Considering the constant chatter in Cannes about Brexit and Donald Trump, it was a mild shock that today's "Creativity on the Stump" presentation started out not with The Donald, but with a clip from "SNL" of Larry David doing Bernie Sanders.
But it wasn't long before Mr. Trump began to dominate the conversation. For an American audience, there wasn't much new to take away from the discussion. In short, Donald Trump is one of the top two candidates for commander in chief thanks to his "authenticity" on social media and his $3.3 billion worth of earned media.
But as Carrie Budoff Brown, managing editor of Politico's European Edition, said, now that we're practically in the general, the "rubber's about to hit the road" as the Hillary Clinton campaign bombards Mr. Trump with ads and his "strategy is going to be tested."
Maybe. That added qualifier is a subtle reminder that pretty much everyone in the political prognostication business has been unsettled by just how wrong they've been about Mr. Trump. And Mr. Sanders, for that matter.
The Bernie campaign was credited with the best of what would traditionally be called creative. His team is still getting mileage from the "America" ad that broke just before the Iowa caucus and Don Baer, worldwide chair-CEO of Burson Marsteller and moderator of the discussion, called it the most positive ad since Ronald Reagan's "Morning in America."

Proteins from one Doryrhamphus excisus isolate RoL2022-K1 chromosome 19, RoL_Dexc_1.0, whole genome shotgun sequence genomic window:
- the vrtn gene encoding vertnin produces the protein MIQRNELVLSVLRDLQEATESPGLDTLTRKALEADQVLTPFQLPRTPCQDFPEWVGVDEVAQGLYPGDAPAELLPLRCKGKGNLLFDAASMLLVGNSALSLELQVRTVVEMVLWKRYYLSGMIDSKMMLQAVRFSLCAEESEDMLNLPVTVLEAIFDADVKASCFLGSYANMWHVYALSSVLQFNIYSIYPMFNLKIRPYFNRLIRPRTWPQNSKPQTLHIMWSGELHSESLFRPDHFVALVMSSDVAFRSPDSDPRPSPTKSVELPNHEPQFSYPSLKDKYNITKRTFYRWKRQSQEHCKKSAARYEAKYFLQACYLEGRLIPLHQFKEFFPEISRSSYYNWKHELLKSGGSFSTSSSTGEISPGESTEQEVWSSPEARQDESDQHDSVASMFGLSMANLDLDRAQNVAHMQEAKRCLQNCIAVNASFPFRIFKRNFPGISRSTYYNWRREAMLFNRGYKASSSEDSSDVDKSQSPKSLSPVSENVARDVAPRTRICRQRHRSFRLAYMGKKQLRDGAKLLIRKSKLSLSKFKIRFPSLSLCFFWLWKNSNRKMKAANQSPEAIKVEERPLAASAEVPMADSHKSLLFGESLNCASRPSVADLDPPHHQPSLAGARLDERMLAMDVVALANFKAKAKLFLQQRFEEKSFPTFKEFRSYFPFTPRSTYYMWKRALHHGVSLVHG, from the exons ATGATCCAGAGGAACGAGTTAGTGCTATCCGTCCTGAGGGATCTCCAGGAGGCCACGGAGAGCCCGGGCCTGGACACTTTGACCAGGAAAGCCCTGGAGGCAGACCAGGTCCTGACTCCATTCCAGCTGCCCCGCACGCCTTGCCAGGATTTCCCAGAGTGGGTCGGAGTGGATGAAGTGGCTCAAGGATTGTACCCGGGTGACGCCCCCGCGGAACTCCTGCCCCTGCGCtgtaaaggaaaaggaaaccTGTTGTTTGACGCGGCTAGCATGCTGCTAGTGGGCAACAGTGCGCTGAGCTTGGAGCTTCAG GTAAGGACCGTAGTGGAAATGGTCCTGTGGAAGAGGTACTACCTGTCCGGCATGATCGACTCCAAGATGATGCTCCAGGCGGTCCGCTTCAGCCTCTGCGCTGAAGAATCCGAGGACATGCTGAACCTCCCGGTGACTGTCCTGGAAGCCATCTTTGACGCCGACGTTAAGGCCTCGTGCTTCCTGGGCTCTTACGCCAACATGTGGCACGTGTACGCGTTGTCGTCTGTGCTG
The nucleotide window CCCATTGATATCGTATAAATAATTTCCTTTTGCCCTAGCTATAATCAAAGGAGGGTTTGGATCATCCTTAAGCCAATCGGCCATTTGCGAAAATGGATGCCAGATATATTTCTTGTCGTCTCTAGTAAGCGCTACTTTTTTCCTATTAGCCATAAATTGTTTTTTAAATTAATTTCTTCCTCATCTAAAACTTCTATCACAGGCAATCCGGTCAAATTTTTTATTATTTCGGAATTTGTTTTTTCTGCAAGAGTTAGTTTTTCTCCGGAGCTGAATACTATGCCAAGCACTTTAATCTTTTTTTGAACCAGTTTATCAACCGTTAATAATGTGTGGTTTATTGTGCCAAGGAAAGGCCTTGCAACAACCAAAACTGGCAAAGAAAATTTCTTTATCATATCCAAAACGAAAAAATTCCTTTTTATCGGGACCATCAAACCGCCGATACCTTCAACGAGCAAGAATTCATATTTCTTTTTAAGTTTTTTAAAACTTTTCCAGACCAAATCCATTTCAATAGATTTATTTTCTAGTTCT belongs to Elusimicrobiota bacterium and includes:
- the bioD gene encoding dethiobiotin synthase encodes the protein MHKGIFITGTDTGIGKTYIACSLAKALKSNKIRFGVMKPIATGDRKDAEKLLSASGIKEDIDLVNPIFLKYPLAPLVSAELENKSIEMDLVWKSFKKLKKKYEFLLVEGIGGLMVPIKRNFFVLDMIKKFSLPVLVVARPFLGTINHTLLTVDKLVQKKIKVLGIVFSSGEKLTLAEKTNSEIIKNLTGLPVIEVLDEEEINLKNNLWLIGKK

Thomas Gensemer, Burson's U.S. chief strategy officer (and former CEO of Blue State Digital), called the Bernie ad this cycle's "hope and change. This was recapturing the mantle."
Ms. Budoff Brown pointed out, though, that the soundtrack for the spot did most of the lifting -- and likely could have worked with a number of candidates.
What might not be working is the traditional way of going about things, of planning every little moment. According to John Harris, co-founder, publisher and editor-in-chief of Politico, the campaigns that are succeeding are doing "jazz improv." Pointing to Mr. Trump, he added, "Not only do we not know what's coming out of his mouth … his campaign doesn't either."
He also had this to say. "Better than anyone at Cannes, Donald Trump knows how to market -- at least one product."
Trying to link the political world to the marketing world, Mr. Gensemer painted the Clinton campaign as the lumbering legacy company and Mr. Trump's as the nimble startup.
"Despite all the heated rhetoric there's still an organizational story to be told," he said.
He also floated the concept of politicians using what he called "Programmatic PR." It's not an automated process, but instead of going out to all of the traditional media outlets, campaigns are now looking at the dashboard, as it were, picking and choosing the journalists that reach the specific audiences they want and then building relationships with those.